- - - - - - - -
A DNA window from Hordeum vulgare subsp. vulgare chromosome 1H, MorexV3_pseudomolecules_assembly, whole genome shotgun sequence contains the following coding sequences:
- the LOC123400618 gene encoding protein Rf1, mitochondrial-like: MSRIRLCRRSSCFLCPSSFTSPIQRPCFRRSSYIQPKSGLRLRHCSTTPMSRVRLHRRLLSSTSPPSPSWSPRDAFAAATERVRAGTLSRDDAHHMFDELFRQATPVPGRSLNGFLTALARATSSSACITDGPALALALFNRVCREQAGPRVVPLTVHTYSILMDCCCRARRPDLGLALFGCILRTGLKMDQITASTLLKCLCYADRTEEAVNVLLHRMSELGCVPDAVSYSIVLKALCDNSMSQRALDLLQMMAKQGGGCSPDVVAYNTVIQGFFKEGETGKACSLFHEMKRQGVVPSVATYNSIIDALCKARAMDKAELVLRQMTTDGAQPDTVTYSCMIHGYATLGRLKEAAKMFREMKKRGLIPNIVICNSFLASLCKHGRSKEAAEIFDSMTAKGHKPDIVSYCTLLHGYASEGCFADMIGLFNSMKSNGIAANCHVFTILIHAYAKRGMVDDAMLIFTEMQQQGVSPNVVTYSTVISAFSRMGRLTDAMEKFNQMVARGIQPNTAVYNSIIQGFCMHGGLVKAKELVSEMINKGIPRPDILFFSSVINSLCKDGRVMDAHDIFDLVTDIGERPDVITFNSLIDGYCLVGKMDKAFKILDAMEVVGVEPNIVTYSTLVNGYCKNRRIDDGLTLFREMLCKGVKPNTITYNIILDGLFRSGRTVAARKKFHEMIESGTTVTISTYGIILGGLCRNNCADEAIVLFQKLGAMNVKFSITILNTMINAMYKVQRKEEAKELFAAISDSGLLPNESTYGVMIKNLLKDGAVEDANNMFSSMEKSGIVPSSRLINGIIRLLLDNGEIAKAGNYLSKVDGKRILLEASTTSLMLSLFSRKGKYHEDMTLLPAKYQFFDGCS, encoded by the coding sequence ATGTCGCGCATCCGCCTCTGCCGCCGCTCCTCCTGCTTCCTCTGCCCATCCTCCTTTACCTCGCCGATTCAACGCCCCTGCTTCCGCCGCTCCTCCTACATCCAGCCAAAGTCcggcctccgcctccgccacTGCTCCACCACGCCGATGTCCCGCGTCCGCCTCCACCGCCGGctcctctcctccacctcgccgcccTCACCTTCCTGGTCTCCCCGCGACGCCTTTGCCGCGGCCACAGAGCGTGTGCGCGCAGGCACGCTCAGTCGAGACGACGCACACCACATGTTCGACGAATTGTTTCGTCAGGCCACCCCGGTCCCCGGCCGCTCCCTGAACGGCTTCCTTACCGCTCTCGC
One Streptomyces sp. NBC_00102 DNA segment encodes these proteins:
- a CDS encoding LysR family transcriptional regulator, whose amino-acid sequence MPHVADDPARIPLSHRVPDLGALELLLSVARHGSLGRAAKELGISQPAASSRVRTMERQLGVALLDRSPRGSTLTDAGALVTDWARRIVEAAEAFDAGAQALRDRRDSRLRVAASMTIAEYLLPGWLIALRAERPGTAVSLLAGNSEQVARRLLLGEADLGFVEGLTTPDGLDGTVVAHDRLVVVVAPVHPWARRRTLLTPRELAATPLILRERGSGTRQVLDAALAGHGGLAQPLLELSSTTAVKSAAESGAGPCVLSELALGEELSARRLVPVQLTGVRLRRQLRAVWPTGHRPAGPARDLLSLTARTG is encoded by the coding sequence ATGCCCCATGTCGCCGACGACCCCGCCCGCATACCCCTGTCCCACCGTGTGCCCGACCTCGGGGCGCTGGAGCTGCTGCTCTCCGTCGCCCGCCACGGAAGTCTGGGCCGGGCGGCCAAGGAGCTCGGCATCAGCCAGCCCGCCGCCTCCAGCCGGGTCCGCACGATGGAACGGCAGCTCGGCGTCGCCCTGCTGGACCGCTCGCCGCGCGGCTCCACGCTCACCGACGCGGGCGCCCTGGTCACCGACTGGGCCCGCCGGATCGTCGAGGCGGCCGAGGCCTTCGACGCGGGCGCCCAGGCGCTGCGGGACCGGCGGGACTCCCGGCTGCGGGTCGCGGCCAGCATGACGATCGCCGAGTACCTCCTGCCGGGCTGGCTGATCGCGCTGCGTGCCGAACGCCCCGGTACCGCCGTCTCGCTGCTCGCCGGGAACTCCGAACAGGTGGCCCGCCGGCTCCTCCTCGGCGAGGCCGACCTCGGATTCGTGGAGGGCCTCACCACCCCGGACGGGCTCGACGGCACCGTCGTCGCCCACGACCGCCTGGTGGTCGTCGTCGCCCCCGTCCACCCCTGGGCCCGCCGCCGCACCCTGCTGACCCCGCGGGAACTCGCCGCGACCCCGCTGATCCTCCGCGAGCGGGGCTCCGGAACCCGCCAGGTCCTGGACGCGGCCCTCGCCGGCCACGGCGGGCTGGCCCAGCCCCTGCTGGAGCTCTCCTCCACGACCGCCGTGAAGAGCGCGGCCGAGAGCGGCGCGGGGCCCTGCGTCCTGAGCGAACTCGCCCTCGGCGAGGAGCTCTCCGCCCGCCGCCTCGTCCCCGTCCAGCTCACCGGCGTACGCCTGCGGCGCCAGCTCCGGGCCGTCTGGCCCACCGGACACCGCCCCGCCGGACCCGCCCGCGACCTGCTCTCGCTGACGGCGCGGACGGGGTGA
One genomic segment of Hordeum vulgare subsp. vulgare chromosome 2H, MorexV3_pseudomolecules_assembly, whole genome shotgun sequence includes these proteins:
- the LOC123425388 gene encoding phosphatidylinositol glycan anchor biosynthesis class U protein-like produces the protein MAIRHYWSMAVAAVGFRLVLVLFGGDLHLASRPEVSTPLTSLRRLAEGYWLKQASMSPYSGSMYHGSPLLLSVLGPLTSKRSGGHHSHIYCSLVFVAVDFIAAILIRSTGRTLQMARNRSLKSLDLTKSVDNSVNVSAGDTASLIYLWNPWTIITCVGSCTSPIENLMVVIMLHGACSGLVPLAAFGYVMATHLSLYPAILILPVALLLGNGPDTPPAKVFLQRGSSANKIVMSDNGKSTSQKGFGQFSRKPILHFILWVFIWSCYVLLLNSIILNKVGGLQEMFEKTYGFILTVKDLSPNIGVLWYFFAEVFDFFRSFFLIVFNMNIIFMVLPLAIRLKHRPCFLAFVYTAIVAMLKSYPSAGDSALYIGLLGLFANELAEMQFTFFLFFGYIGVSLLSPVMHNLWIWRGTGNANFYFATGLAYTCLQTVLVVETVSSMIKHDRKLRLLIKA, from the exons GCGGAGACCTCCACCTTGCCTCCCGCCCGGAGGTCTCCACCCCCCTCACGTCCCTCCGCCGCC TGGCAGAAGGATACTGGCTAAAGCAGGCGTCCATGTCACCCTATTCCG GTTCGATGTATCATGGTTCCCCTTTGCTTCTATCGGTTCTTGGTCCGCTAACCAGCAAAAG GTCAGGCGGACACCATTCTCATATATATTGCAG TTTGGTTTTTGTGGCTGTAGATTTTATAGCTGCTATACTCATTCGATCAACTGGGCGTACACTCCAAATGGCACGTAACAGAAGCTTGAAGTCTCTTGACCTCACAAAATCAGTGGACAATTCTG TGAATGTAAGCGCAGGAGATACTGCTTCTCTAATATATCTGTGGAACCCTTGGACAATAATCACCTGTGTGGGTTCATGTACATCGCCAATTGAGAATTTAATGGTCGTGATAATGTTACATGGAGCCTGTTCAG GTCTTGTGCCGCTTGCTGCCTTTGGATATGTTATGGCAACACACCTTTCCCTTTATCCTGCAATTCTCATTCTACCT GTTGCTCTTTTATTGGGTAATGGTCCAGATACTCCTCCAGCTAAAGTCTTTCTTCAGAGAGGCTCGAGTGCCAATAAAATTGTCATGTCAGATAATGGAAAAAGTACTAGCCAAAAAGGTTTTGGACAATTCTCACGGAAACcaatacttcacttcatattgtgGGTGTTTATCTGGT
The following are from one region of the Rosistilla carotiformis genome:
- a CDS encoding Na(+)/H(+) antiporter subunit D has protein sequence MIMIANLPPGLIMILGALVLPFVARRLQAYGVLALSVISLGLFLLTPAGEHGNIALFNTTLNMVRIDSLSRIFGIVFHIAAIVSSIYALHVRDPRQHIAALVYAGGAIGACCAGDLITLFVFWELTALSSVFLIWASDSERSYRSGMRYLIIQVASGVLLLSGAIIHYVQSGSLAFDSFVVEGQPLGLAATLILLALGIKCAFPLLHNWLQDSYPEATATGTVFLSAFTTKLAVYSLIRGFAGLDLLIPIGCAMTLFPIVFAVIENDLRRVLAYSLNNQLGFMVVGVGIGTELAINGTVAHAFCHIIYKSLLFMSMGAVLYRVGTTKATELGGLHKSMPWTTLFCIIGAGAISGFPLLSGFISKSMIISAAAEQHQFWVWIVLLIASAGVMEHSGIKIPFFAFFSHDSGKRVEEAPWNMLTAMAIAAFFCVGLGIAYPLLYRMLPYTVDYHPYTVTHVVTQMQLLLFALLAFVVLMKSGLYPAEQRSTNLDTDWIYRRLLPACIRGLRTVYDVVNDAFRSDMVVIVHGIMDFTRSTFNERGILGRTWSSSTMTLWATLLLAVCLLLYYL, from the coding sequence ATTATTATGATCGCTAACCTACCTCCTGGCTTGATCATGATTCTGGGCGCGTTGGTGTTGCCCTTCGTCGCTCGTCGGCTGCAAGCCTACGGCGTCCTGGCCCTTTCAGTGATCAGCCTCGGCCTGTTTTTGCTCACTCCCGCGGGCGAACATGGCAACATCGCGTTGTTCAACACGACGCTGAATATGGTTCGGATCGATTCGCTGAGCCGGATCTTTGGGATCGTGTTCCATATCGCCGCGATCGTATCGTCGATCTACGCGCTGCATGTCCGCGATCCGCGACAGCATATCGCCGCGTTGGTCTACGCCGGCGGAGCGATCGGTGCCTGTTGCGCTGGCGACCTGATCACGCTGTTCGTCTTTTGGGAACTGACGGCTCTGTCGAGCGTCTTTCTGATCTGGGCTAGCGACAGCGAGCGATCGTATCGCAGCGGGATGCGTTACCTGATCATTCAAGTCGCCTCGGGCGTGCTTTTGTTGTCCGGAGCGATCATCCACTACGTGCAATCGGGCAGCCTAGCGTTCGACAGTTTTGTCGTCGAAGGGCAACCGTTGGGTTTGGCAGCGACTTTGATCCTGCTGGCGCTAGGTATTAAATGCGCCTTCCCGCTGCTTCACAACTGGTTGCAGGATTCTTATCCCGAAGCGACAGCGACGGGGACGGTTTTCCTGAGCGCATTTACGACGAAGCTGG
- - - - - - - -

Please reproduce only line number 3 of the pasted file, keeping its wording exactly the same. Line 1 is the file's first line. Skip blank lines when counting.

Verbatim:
One Streptomyces sp. NBC_00102 DNA segment encodes these proteins: